Rivian Will Build 52,000 EVs This Year, More Than Planned

EV Maker Also Narrows Loss Expectation for the Year
An Amazon EV made by Rivian
A Rivian electric van delivers packages for Amazon Prime Aug. 4 in Thornton, Colo. (David Zalubowski/Associated Press)

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Rivian Automotive Inc. expects heavy losses to continue as it boosts production plans for the year and works to reestablish itself as a rising player in the increasingly crowded EV market.

The company will build about 52,000 vehicles in 2023, according to a statement Aug. 8, up from a prior goal of 50,000. Rivian also reported second-quarter earnings that beat Wall Street’s estimates.

The improved outlook shows how Rivian is putting recent supply chain problems behind it. The Irvine, Calif.-based company cited “progress we have seen to date on our production lines, the ramp-up of our in-house motor line and the supply chain outlook” for its revised expectations.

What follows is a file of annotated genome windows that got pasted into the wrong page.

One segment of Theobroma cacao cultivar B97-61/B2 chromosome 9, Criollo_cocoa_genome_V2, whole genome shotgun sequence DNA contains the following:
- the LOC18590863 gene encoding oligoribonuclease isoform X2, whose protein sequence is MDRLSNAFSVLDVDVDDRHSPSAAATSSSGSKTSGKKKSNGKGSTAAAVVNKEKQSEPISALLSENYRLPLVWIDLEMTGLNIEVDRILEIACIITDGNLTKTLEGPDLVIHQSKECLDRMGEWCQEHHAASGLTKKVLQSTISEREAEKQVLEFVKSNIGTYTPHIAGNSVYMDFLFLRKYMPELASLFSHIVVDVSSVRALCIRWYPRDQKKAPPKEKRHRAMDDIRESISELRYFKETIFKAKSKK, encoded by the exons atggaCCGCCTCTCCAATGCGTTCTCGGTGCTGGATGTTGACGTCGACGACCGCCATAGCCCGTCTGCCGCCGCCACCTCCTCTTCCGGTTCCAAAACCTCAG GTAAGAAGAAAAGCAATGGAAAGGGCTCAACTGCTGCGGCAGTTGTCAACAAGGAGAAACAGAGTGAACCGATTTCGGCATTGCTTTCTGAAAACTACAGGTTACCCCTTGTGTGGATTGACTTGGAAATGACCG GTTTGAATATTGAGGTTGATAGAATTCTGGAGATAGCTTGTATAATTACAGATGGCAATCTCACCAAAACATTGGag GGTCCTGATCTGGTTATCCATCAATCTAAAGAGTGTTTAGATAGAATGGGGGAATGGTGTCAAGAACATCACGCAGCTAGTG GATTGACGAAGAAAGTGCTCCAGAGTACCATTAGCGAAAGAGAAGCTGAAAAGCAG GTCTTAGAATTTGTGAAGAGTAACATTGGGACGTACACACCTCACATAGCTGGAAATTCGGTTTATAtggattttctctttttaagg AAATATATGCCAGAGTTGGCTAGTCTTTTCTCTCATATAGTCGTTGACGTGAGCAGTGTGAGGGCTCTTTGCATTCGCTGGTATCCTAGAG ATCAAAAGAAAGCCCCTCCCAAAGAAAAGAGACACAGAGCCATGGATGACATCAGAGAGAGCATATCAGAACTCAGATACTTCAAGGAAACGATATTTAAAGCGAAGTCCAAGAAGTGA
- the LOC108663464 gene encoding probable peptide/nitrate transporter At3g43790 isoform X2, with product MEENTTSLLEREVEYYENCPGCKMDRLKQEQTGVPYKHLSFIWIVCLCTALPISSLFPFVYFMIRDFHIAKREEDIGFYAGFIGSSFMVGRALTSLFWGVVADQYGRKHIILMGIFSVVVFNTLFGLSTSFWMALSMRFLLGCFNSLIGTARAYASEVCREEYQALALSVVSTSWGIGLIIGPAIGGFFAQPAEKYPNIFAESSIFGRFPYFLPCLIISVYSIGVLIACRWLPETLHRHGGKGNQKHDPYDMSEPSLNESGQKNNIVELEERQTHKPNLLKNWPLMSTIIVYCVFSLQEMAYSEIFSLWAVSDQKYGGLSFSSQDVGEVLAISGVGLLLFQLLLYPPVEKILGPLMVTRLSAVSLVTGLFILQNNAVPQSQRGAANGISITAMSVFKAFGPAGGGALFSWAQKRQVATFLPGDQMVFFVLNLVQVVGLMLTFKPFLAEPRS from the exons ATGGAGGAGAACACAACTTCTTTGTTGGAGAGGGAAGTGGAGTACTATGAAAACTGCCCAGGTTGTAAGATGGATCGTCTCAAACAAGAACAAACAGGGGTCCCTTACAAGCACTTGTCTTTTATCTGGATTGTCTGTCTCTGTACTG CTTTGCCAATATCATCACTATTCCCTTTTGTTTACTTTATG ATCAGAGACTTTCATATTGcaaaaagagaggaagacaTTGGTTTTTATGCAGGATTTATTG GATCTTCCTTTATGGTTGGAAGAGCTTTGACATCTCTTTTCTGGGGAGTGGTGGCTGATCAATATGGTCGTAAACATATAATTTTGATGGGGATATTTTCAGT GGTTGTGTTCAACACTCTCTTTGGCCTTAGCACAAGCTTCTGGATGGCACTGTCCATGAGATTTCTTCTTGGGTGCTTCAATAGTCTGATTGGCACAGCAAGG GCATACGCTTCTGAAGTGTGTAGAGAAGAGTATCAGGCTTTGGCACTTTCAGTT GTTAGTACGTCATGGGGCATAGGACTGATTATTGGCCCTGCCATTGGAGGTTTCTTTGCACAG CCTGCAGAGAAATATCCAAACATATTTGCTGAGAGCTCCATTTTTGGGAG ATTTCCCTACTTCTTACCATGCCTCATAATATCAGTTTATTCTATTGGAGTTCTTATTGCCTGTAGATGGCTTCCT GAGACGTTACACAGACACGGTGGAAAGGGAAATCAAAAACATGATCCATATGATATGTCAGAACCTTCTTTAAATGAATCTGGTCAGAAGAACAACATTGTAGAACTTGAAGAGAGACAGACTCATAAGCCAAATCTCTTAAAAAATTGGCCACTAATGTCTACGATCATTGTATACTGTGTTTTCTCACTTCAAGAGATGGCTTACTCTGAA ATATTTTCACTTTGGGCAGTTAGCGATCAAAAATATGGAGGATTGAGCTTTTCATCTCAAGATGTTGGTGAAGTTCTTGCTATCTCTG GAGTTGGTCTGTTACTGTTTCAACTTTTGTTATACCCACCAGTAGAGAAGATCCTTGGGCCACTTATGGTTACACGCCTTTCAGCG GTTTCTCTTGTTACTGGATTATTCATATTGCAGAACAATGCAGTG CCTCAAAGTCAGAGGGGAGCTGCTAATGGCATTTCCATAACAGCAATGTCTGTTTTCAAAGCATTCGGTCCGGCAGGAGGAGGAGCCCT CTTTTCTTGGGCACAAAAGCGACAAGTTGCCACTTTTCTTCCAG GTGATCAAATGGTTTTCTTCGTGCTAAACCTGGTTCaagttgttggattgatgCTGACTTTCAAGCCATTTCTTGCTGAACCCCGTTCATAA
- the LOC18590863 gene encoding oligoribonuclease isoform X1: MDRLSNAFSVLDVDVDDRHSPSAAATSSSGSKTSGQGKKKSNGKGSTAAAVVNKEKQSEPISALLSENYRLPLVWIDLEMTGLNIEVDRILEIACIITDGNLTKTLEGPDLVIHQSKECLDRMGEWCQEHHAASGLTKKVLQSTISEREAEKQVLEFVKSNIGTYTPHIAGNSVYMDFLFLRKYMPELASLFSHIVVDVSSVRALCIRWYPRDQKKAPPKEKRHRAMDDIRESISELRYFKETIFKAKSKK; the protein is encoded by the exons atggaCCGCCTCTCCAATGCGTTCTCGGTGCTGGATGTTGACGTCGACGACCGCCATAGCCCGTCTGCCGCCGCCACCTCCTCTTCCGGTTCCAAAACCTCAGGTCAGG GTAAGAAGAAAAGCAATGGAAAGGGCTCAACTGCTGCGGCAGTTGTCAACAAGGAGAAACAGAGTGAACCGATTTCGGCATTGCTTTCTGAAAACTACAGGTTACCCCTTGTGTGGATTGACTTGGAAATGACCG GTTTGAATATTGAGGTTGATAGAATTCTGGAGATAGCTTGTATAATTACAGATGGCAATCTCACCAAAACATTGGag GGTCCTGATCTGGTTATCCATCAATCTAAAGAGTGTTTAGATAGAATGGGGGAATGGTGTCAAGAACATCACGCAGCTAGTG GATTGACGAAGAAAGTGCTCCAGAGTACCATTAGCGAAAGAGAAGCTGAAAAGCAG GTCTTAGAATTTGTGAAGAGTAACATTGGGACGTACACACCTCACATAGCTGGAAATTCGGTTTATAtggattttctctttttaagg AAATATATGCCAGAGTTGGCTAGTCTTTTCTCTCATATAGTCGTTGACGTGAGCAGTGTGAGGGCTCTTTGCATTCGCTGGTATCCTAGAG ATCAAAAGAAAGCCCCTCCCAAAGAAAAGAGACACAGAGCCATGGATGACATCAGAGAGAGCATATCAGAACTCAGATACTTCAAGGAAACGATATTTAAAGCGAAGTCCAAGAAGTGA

Reliable production growth is critical for Rivian to regain the momentum that propelled it to a blockbuster market debut in 2021, when it was considered a leading contender among a pack of EV startups vying to become the next Tesla Inc. Rivian has stumbled more recently while grappling with supply constraints, rising competition and cost concerns that led to job cuts.

Rivian said last month that it produced 13,992 vehicles — more than analysts had predicted — and delivered 12,640 to customers in the three months ended June 30. The company makes a pair of consumer vehicles and a battery-electric delivery van for Amazon.com Inc., its biggest shareholder.


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The boosted full-year target comes after Rivian narrowly missed its goal of building 25,000 vehicles last year. Executives in March told employees internally that output of 62,000 this year was possible, Bloomberg has reported.

Still, the shares fell in postmarket trading after Rivian predicted an adjusted loss of $4.2 billion this year before interest, taxes, depreciation and amortization. While that’s a $100 million improvement from prior guidance, it’s narrowly short of the $4.18 billion loss projected by analysts.

The company lost $1.08 a share on an adjusted basis in the second quarter, better than the average $1.37 deficit expected by analysts in estimates compiled by Bloomberg. Revenue rose to $1.1 billion.

Its shares slipped 2.6% as of 5:11 p.m. ET in postmarket trading in New York, reversing an earlier gain. The stock jumped 35% this year through the Aug. 8 close following a recent rally that has put pressure on short sellers.

— With assistance from Sean O’Kane.

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